...um, I'm not really sure what to say then. You're not really giving me enough info to help you with.

Are you sure it isn't a problem with TIConnect? Have you tried transfering other files? Have you tried transferring your program to Wabbitemu? If so, what did it do? Are you sure it's actually overwriting the old program? Try saving it under a different name and transferring?

I fixed it so that it will now the parser will ignore any characters it doesn't recognize instead of just hanging there.

I don't really have time to do make an exe until the weekend though (and do some other minor fixes) so if you need an update, just download a fresh copy from the repository.

Necro, but... I can provide builds for Linux and Windows if you want. Also, can I submit patches to fix some of those issues on your bug tracker?

Sure, that would be great!

Let's see -- do I need to add you as a contributer or something so that you can submit patches? (not sure exactly how Google Code works) If so, post or PM me your email address/google account.

When using Zedd, is it the coder's responsibility to run through all the existing objects and draw/otherwise render them to the screen, or does Zedd handle that?

LoadZ(): r6 is the sprite number. What precisely is the sprite number? I looked in the source for the demo -- I'm not entirely sure how you're drawing the objects. Do all sprites have to be pointed to Str0SP, or does it not matter?

I don't own an nspire, but once when I bricked a friend's nspire (by accident, I swear!) it would only reset after I held down the reset button in the hole for like 10-15 secs. Pressing briefly didn't seem to trigger the full reset.

Apart from programming on-calc (Axe, TI-Basic, etc.), I use mostly tools I made/helped make on the computer.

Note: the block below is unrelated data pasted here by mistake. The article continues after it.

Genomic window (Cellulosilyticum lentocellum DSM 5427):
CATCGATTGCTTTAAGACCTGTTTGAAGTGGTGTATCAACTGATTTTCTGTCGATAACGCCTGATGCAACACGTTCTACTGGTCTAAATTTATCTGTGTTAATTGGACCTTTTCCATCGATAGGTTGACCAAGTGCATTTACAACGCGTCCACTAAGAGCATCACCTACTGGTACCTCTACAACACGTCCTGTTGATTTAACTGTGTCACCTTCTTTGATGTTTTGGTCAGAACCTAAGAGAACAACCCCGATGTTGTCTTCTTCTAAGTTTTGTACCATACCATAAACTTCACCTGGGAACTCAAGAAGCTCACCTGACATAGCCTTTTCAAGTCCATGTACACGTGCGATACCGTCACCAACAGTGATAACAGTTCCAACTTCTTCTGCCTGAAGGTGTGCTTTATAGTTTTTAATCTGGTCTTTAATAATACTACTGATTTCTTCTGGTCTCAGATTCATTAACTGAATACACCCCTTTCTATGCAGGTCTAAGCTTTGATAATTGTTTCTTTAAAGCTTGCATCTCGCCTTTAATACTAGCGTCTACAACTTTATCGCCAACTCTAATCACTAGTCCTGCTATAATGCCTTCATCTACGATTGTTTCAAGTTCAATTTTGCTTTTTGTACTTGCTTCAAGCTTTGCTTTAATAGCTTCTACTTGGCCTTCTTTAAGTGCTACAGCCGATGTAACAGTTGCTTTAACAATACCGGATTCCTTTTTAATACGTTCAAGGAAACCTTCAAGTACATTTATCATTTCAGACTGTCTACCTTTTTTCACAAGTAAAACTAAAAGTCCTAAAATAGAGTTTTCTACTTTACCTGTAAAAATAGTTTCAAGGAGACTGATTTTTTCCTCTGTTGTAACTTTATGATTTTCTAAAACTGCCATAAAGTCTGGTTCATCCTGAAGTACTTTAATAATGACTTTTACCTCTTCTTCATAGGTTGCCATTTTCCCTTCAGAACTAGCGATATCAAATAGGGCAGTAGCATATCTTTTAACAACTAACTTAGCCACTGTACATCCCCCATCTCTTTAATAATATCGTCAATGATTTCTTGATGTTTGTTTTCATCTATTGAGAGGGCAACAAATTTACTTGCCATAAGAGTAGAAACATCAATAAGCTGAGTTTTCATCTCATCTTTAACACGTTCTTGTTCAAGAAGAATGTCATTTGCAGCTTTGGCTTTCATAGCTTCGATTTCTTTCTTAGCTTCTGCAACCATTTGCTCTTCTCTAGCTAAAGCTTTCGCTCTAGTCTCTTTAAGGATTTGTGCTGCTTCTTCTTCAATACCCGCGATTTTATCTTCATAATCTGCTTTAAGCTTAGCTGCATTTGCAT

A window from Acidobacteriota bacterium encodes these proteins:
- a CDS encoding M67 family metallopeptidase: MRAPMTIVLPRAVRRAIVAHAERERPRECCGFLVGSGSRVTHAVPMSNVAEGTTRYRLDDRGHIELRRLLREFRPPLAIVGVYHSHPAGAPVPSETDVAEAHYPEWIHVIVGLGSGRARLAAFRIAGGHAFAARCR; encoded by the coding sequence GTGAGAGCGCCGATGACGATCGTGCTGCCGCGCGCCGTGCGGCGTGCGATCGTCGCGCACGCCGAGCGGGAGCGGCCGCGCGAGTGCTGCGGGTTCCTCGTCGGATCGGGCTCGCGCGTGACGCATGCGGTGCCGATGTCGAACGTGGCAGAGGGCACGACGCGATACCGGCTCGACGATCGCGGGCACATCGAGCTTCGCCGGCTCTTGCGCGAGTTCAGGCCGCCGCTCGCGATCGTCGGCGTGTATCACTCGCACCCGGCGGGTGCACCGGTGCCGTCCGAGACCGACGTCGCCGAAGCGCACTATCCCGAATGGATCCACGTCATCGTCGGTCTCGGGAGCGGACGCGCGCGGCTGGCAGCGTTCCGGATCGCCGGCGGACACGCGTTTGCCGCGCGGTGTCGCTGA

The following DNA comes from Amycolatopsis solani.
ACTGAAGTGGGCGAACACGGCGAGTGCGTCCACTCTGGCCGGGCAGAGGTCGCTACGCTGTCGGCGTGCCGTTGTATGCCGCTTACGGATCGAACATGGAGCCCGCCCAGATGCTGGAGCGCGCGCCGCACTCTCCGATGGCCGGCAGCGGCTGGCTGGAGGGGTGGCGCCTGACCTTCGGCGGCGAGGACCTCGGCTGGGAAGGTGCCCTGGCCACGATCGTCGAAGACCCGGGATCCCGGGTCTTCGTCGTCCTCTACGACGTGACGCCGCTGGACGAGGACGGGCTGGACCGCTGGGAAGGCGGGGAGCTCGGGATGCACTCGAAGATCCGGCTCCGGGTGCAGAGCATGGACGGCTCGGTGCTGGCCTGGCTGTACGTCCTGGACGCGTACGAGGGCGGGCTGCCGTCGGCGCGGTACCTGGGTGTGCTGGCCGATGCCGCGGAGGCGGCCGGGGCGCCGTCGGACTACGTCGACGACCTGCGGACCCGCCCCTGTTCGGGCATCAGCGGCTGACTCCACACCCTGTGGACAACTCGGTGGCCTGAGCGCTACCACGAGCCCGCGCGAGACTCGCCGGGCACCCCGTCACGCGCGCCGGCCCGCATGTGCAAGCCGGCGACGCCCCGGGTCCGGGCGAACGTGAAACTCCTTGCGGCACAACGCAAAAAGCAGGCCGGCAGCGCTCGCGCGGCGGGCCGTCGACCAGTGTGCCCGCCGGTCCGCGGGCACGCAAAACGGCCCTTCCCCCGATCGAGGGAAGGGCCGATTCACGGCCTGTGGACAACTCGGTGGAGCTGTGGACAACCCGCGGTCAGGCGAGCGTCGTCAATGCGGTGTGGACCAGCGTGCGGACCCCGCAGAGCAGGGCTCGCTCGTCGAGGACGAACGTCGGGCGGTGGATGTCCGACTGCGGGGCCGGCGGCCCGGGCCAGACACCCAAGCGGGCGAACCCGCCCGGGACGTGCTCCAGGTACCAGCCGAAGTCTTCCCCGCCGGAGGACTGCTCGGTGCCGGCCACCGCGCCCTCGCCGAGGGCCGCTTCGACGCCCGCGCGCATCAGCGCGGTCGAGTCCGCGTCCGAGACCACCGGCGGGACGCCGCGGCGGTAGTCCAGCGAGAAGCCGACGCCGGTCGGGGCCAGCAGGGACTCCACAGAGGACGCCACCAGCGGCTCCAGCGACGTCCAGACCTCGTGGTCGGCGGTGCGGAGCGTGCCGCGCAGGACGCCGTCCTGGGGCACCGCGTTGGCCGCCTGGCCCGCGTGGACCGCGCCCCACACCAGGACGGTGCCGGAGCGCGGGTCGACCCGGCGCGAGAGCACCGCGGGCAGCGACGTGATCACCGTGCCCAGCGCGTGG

For my IDE, I use a combination of Croquette to convert text files to .8xp and gedit as my primary editor (with a custom syntax-highlighting plugin I made).

I use Wabbitemu/wxWabbitemu to make screenshots or compile+test Axe programs on my calc.

I've actually ended up using Gedit for most of the coding I do (on Linux) -- it has syntax highlighting, which is all really need

@Darl, Michael Why not give me the logo code, I'll try it on my calculator

It might need some editing, but here you go: I don't trust myself atm to make any changes to the code, so I just added comments. Also, I think the trig functions take in radians in Python, but I liked degrees, so I have sort of a conversion thing going on in there.

def drawTriNum(side_length, tilt=60, distance=10, dot_size=5, write_total=True): """Draws a triangular number (1, 3, 6, 10, etc...)

side_length = the length of a single side. 1 -> Triangle with area of 1 2 -> Triangle with area of 3 3 -> Triangle with area of 6 tilt = The way the triangle is angled. distance = The distance (in pixels) between each dot dot_size = The size of each dot (in pixels) write_total = Disregard this, don't bother translating. """

total_dots = 0 for i in range(side_length): setheading(tilt) for j in range(i): forward(distance) setheading(0) for k in range(side_length - i): dot(dot_size, "black") total_dots += 1 forward(distance) goto(start_position)

# Don't bother translating anything from here to the Return. if write_total: goto(start_position) setheading(0) forward((side_length - 1) * distance / 2 + 1) setheading(270) forward(30) write(str(total_dots), move=False, align="center", font=("Times New Roman", 12, "normal")) goto(start_position) setheading(start_heading) tracer(True) return total_dots

def drawStellarFigure(vertex_num, shell_num, warp=1, distance=10, dot_size=5, write_total=True): """Draws a stellar figure (like a star).

vertex_num = the number of vertexes shell_num = how many layers there are warp = The higher the warp, the more angular the figure. distance = Sort of like the distance between dots dot_size = The size of each dot (in pixels) """ shell_num -= 1 start_position = position() start_heading = heading() penup() tracer(False)